benchmark report adds cost of reactors

In an Australian first, large-scale nuclear reactors have been added to official calculations of electricity generation costs to inform long-term decisions about what to build.

Updated economic modeling released on Wednesday found that renewable energy – including costs associated with transmission and big batteries to support it – remains the lowest-cost, new-build technology.

Prepared by the national science agency CSIRO and the Australian Energy Market Operator, the latest edition of the GenCost benchmark report comes as the coalition vows to add nuclear power to the nation’s grid.

However, it could take until 2040 at the earliest to build a single plant, as nuclear power has extra safety and security hurdles, no investors circulating, and laws banning it would need to be repealed.

GenCost also warned of a massive “first of a kind” premium when starting from scratch to build a reactor, which would likely double the cost of going nuclear.

Further, large-scale nuclear units are typically 1000 to 1400 megawatts, which means the wider network would have to build in a large reserve to cover any outages – at a time when there are no coal plants in operation.

But, in theory, so long as that reserve is built there would be no technical barriers for nuclear reactors in Australia, the report found.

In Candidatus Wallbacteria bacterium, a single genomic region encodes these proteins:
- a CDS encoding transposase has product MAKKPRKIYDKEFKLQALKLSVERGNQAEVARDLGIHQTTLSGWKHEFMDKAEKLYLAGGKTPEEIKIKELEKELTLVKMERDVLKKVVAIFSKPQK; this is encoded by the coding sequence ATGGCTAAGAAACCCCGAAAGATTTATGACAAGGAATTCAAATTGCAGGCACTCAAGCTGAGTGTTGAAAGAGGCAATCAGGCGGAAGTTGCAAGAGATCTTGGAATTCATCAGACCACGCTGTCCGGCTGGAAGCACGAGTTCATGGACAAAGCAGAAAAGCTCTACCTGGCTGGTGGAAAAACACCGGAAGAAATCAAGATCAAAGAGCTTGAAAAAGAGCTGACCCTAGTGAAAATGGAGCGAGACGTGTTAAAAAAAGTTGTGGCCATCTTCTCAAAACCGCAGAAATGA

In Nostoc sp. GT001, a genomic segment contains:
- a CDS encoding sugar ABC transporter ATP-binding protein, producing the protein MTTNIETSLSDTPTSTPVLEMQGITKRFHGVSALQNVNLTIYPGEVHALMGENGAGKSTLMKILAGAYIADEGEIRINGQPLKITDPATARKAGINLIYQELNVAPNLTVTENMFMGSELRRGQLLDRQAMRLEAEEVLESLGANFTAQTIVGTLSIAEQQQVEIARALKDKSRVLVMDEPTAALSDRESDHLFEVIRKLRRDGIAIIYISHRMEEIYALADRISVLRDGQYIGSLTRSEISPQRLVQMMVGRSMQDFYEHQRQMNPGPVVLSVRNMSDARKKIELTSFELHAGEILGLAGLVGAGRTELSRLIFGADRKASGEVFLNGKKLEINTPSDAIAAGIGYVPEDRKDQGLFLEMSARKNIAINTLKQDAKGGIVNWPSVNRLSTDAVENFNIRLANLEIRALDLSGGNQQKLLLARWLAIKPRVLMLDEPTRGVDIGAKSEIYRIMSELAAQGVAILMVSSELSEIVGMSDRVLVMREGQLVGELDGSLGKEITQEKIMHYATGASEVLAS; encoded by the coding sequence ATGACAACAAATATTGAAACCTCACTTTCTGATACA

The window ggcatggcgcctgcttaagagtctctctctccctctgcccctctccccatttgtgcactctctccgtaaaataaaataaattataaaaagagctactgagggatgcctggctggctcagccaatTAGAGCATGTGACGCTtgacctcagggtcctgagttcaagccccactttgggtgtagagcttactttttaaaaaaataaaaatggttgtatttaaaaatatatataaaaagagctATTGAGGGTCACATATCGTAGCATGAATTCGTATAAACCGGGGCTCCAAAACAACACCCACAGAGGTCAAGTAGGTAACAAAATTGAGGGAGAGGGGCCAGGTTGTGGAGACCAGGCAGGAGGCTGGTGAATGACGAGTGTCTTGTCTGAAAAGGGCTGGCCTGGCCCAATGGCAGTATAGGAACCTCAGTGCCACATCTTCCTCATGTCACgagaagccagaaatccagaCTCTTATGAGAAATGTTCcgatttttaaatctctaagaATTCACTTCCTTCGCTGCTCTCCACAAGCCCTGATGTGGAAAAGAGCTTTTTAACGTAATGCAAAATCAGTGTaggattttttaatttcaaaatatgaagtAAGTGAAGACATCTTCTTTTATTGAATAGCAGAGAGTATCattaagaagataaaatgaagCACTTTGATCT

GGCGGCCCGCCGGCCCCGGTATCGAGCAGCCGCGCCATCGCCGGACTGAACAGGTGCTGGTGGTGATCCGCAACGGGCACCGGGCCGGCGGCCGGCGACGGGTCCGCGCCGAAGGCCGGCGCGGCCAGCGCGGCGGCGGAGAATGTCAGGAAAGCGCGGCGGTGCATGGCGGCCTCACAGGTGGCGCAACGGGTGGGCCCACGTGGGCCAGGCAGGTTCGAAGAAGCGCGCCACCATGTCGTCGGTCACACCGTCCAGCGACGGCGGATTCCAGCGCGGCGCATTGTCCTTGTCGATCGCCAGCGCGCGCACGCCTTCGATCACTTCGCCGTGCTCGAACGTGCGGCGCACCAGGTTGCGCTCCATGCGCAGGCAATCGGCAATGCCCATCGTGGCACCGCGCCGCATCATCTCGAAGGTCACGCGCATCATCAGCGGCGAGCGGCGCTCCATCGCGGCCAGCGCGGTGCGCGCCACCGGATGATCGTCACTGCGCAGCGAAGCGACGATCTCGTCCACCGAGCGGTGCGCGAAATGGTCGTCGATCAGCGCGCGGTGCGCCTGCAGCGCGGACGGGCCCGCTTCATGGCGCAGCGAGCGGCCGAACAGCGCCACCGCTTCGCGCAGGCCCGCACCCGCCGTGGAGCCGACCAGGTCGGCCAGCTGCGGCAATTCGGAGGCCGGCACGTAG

CSIRO’s chief energy economist and GenCost lead author Paul Graham said the modeling provided a “logical, transparent and policy-neutral” method of costing nuclear’s potential implementation in Australia.

But the costs estimated in the report can only be achieved if Australia commits to a continuous nuclear building program, he warned.

Small modular nuclear reactors (SMRs) – potentially suited to worksites far from the national grid – remain prohibitively expensive and would not be available until the 2030s.

The new-build cost of solar and wind overlaps with the lower end of the cost range for coal and gas generation, but these high-emission technologies are not consistent with Australia’s existing climate change policies.

Excluding high-emission generation options, the next most competitive were solar thermal, gas with carbon capture and storage, large-scale nuclear and coal with carbon capture and storage.

One year on from energy technology costs jumping 20 per cent on average, inflationary pressures have eased but the results are mixed as each is grappling with different supply chains.

Onshore wind generation technology has increased by a further eight per cent, solar farms cost eight per cent less, and gas turbine costs are up 14 per cent.

Wind has suffered the largest increase in costs and has been the slowest to recover from global inflationary pressures associated with the pandemic.

Onshore and offshore wind costs are expected to take longer to fall than rival sources.